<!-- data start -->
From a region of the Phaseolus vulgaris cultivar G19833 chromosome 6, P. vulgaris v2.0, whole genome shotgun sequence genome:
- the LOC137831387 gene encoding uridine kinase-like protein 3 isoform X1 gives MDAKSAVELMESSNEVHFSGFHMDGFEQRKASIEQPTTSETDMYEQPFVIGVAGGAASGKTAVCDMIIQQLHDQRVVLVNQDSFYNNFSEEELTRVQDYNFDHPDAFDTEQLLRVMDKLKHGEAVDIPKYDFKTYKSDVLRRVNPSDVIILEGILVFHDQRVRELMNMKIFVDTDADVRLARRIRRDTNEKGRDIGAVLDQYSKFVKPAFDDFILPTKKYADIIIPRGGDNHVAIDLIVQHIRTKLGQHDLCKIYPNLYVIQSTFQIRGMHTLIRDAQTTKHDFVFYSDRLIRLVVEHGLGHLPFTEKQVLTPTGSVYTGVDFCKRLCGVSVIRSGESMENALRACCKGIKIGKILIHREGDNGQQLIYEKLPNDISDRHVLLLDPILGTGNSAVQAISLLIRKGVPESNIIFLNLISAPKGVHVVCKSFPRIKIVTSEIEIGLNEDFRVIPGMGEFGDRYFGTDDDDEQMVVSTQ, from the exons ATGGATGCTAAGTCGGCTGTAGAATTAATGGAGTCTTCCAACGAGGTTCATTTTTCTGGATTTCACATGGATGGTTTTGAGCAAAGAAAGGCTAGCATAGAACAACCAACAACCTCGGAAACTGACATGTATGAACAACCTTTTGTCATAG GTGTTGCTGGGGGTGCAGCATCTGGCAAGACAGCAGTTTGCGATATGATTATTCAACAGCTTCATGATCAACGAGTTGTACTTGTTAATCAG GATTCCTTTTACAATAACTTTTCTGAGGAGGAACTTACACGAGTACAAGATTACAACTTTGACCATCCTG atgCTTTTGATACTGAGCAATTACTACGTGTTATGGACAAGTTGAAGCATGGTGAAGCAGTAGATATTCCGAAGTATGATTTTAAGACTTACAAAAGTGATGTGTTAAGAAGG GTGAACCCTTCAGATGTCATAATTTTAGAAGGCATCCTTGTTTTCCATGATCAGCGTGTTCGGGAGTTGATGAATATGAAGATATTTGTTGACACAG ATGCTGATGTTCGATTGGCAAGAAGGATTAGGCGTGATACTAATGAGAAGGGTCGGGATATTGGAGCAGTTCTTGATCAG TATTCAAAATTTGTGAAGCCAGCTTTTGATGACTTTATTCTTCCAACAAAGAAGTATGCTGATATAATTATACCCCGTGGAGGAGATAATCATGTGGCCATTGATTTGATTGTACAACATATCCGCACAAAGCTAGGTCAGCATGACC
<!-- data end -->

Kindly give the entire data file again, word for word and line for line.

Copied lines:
From a region of the Phaseolus vulgaris cultivar G19833 chromosome 6, P. vulgaris v2.0, whole genome shotgun sequence genome:
- the LOC137831387 gene encoding uridine kinase-like protein 3 isoform X1 gives MDAKSAVELMESSNEVHFSGFHMDGFEQRKASIEQPTTSETDMYEQPFVIGVAGGAASGKTAVCDMIIQQLHDQRVVLVNQDSFYNNFSEEELTRVQDYNFDHPDAFDTEQLLRVMDKLKHGEAVDIPKYDFKTYKSDVLRRVNPSDVIILEGILVFHDQRVRELMNMKIFVDTDADVRLARRIRRDTNEKGRDIGAVLDQYSKFVKPAFDDFILPTKKYADIIIPRGGDNHVAIDLIVQHIRTKLGQHDLCKIYPNLYVIQSTFQIRGMHTLIRDAQTTKHDFVFYSDRLIRLVVEHGLGHLPFTEKQVLTPTGSVYTGVDFCKRLCGVSVIRSGESMENALRACCKGIKIGKILIHREGDNGQQLIYEKLPNDISDRHVLLLDPILGTGNSAVQAISLLIRKGVPESNIIFLNLISAPKGVHVVCKSFPRIKIVTSEIEIGLNEDFRVIPGMGEFGDRYFGTDDDDEQMVVSTQ, from the exons ATGGATGCTAAGTCGGCTGTAGAATTAATGGAGTCTTCCAACGAGGTTCATTTTTCTGGATTTCACATGGATGGTTTTGAGCAAAGAAAGGCTAGCATAGAACAACCAACAACCTCGGAAACTGACATGTATGAACAACCTTTTGTCATAG GTGTTGCTGGGGGTGCAGCATCTGGCAAGACAGCAGTTTGCGATATGATTATTCAACAGCTTCATGATCAACGAGTTGTACTTGTTAATCAG GATTCCTTTTACAATAACTTTTCTGAGGAGGAACTTACACGAGTACAAGATTACAACTTTGACCATCCTG atgCTTTTGATACTGAGCAATTACTACGTGTTATGGACAAGTTGAAGCATGGTGAAGCAGTAGATATTCCGAAGTATGATTTTAAGACTTACAAAAGTGATGTGTTAAGAAGG GTGAACCCTTCAGATGTCATAATTTTAGAAGGCATCCTTGTTTTCCATGATCAGCGTGTTCGGGAGTTGATGAATATGAAGATATTTGTTGACACAG ATGCTGATGTTCGATTGGCAAGAAGGATTAGGCGTGATACTAATGAGAAGGGTCGGGATATTGGAGCAGTTCTTGATCAG TATTCAAAATTTGTGAAGCCAGCTTTTGATGACTTTATTCTTCCAACAAAGAAGTATGCTGATATAATTATACCCCGTGGAGGAGATAATCATGTGGCCATTGATTTGATTGTACAACATATCCGCACAAAGCTAGGTCAGCATGACC